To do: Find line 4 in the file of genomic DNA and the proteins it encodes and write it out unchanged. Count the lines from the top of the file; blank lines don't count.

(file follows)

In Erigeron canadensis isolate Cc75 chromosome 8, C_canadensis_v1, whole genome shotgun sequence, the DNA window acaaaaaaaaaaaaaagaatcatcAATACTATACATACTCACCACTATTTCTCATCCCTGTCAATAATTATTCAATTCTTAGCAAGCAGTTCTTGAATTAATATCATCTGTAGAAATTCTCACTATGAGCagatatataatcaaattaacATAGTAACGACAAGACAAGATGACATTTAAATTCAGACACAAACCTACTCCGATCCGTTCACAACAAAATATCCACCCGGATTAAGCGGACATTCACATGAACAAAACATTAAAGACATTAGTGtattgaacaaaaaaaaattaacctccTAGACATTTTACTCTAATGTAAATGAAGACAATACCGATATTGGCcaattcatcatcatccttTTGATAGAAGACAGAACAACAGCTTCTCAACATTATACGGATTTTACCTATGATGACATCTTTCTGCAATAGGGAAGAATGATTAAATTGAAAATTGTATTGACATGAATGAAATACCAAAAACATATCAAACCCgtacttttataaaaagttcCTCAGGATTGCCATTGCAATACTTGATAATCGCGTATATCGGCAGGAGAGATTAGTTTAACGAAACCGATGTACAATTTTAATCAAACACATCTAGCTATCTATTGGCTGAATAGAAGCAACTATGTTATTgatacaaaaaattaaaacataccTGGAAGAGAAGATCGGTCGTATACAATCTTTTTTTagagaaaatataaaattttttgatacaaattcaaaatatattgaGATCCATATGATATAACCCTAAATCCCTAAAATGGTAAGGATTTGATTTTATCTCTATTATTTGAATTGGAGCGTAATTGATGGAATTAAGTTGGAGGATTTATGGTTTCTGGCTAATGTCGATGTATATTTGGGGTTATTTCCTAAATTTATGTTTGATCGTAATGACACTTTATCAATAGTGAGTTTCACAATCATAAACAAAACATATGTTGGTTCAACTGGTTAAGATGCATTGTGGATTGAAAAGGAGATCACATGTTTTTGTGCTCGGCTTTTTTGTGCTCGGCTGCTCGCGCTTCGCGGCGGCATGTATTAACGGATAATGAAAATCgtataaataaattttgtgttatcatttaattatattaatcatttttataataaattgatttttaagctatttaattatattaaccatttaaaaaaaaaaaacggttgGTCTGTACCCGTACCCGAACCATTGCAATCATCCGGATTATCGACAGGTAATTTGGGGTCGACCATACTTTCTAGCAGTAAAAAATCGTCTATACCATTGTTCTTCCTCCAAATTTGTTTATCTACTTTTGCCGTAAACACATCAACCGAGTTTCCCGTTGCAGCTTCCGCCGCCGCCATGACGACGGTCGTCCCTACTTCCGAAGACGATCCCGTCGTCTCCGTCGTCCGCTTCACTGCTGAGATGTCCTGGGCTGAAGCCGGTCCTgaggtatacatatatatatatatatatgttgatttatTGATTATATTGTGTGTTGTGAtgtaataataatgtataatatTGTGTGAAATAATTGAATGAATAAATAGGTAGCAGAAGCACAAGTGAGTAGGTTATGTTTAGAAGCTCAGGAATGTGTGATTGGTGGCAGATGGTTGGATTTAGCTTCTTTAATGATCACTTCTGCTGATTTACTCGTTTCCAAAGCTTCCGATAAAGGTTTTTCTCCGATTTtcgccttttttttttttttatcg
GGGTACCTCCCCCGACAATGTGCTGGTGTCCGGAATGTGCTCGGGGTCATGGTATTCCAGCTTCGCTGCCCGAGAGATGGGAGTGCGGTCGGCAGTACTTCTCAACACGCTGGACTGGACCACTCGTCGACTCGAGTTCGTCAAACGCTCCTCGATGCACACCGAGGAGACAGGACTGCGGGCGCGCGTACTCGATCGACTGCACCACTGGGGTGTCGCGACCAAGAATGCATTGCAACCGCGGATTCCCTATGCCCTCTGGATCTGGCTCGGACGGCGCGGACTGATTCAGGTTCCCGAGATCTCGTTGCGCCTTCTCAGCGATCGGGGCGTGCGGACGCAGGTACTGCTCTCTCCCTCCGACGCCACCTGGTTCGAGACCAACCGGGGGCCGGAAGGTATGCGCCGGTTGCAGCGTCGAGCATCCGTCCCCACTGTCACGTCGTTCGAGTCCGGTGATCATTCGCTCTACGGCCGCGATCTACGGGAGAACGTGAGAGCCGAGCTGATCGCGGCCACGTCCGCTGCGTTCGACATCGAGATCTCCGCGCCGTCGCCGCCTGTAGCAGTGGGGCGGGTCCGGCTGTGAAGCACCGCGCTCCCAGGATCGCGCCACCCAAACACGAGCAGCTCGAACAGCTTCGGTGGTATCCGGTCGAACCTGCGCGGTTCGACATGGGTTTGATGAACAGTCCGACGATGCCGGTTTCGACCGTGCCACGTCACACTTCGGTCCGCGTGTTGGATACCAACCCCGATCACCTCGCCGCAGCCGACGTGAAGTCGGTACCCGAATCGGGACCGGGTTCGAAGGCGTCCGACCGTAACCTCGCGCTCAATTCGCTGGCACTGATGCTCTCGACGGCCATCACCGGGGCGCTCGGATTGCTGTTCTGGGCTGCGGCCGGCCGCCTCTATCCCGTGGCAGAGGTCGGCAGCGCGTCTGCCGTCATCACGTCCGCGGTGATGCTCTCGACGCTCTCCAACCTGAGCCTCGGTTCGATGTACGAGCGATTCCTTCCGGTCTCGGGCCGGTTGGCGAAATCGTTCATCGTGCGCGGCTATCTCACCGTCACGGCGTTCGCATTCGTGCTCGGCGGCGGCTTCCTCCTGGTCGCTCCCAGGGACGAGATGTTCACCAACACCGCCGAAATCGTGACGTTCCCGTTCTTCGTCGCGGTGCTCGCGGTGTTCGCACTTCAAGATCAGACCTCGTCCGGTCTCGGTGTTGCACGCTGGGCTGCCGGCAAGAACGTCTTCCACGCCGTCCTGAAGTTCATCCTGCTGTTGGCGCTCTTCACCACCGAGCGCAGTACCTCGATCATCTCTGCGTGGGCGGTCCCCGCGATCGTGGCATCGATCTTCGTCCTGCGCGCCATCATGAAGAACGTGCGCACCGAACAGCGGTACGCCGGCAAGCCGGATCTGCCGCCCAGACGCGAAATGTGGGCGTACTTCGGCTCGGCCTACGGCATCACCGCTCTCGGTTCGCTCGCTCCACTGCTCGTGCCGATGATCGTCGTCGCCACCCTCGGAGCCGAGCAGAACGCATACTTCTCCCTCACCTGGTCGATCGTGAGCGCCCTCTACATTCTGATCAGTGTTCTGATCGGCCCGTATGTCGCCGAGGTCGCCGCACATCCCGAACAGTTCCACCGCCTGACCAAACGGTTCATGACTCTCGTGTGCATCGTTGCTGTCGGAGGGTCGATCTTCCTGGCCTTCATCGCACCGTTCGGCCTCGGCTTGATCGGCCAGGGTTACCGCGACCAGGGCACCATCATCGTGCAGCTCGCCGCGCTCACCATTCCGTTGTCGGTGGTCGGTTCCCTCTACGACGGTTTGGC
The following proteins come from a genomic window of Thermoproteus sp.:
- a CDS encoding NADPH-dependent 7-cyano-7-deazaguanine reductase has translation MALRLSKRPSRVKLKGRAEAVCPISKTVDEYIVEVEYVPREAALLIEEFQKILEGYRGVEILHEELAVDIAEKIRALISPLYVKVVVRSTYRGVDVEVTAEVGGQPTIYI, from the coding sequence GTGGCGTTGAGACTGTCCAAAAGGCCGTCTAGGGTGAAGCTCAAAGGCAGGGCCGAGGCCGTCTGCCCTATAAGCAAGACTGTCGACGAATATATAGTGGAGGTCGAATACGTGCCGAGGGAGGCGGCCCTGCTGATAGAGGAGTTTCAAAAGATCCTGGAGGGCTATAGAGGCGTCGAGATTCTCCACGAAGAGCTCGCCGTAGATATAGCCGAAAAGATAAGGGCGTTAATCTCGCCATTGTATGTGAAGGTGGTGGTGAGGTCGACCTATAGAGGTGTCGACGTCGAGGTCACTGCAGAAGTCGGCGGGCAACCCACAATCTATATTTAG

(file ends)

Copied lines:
- a CDS encoding NADPH-dependent 7-cyano-7-deazaguanine reductase has translation MALRLSKRPSRVKLKGRAEAVCPISKTVDEYIVEVEYVPREAALLIEEFQKILEGYRGVEILHEELAVDIAEKIRALISPLYVKVVVRSTYRGVDVEVTAEVGGQPTIYI, from the coding sequence GTGGCGTTGAGACTGTCCAAAAGGCCGTCTAGGGTGAAGCTCAAAGGCAGGGCCGAGGCCGTCTGCCCTATAAGCAAGACTGTCGACGAATATATAGTGGAGGTCGAATACGTGCCGAGGGAGGCGGCCCTGCTGATAGAGGAGTTTCAAAAGATCCTGGAGGGCTATAGAGGCGTCGAGATTCTCCACGAAGAGCTCGCCGTAGATATAGCCGAAAAGATAAGGGCGTTAATCTCGCCATTGTATGTGAAGGTGGTGGTGAGGTCGACCTATAGAGGTGTCGACGTCGAGGTCACTGCAGAAGTCGGCGGGCAACCCACAATCTATATTTAG